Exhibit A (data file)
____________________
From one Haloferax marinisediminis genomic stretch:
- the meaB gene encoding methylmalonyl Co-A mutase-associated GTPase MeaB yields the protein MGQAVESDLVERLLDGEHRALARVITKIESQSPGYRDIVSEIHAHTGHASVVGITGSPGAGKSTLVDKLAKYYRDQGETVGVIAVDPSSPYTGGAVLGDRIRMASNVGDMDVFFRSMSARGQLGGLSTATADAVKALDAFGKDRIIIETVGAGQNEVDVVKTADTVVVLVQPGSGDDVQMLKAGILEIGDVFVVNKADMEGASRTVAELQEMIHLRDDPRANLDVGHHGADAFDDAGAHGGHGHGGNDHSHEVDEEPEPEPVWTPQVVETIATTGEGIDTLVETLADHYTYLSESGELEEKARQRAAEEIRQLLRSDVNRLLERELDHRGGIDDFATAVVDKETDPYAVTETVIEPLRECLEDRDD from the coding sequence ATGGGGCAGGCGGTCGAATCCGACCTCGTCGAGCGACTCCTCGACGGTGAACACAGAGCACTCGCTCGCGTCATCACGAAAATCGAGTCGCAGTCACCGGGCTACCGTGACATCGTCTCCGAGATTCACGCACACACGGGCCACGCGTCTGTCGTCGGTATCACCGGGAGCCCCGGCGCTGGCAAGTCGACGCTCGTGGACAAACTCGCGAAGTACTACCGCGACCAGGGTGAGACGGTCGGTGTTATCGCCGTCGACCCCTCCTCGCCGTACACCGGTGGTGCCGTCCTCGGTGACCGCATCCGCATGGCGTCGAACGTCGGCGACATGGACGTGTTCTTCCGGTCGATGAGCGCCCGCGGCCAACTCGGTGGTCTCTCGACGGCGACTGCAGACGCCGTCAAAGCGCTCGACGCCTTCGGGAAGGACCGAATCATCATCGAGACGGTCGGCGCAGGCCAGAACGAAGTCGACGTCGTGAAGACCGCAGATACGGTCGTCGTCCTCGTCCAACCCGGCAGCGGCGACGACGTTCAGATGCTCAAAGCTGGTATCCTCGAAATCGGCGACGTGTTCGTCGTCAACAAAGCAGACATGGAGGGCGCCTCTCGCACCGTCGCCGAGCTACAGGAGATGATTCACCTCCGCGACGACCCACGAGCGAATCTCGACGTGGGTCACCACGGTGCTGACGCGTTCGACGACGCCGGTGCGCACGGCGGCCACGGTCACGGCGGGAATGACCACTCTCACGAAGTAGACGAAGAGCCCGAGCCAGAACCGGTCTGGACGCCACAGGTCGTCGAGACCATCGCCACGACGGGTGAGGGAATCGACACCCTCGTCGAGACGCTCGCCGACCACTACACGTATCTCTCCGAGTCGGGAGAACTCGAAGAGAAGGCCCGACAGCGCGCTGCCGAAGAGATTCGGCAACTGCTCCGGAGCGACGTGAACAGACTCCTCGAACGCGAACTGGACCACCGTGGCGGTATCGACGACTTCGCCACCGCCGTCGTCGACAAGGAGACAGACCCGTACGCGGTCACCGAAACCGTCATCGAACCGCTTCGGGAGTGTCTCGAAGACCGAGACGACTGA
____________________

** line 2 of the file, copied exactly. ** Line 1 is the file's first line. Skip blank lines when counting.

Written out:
- the meaB gene encoding methylmalonyl Co-A mutase-associated GTPase MeaB yields the protein MGQAVESDLVERLLDGEHRALARVITKIESQSPGYRDIVSEIHAHTGHASVVGITGSPGAGKSTLVDKLAKYYRDQGETVGVIAVDPSSPYTGGAVLGDRIRMASNVGDMDVFFRSMSARGQLGGLSTATADAVKALDAFGKDRIIIETVGAGQNEVDVVKTADTVVVLVQPGSGDDVQMLKAGILEIGDVFVVNKADMEGASRTVAELQEMIHLRDDPRANLDVGHHGADAFDDAGAHGGHGHGGNDHSHEVDEEPEPEPVWTPQVVETIATTGEGIDTLVETLADHYTYLSESGELEEKARQRAAEEIRQLLRSDVNRLLERELDHRGGIDDFATAVVDKETDPYAVTETVIEPLRECLEDRDD from the coding sequence ATGGGGCAGGCGGTCGAATCCGACCTCGTCGAGCGACTCCTCGACGGTGAACACAGAGCACTCGCTCGCGTCATCACGAAAATCGAGTCGCAGTCACCGGGCTACCGTGACATCGTCTCCGAGATTCACGCACACACGGGCCACGCGTCTGTCGTCGGTATCACCGGGAGCCCCGGCGCTGGCAAGTCGACGCTCGTGGACAAACTCGCGAAGTACTACCGCGACCAGGGTGAGACGGTCGGTGTTATCGCCGTCGACCCCTCCTCGCCGTACACCGGTGGTGCCGTCCTCGGTGACCGCATCCGCATGGCGTCGAACGTCGGCGACATGGACGTGTTCTTCCGGTCGATGAGCGCCCGCGGCCAACTCGGTGGTCTCTCGACGGCGACTGCAGACGCCGTCAAAGCGCTCGACGCCTTCGGGAAGGACCGAATCATCATCGAGACGGTCGGCGCAGGCCAGAACGAAGTCGACGTCGTGAAGACCGCAGATACGGTCGTCGTCCTCGTCCAACCCGGCAGCGGCGACGACGTTCAGATGCTCAAAGCTGGTATCCTCGAAATCGGCGACGTGTTCGTCGTCAACAAAGCAGACATGGAGGGCGCCTCTCGCACCGTCGCCGAGCTACAGGAGATGATTCACCTCCGCGACGACCCACGAGCGAATCTCGACGTGGGTCACCACGGTGCTGACGCGTTCGACGACGCCGGTGCGCACGGCGGCCACGGTCACGGCGGGAATGACCACTCTCACGAAGTAGACGAAGAGCCCGAGCCAGAACCGGTCTGGACGCCACAGGTCGTCGAGACCATCGCCACGACGGGTGAGGGAATCGACACCCTCGTCGAGACGCTCGCCGACCACTACACGTATCTCTCCGAGTCGGGAGAACTCGAAGAGAAGGCCCGACAGCGCGCTGCCGAAGAGATTCGGCAACTGCTCCGGAGCGACGTGAACAGACTCCTCGAACGCGAACTGGACCACCGTGGCGGTATCGACGACTTCGCCACCGCCGTCGTCGACAAGGAGACAGACCCGTACGCGGTCACCGAAACCGTCATCGAACCGCTTCGGGAGTGTCTCGAAGACCGAGACGACTGA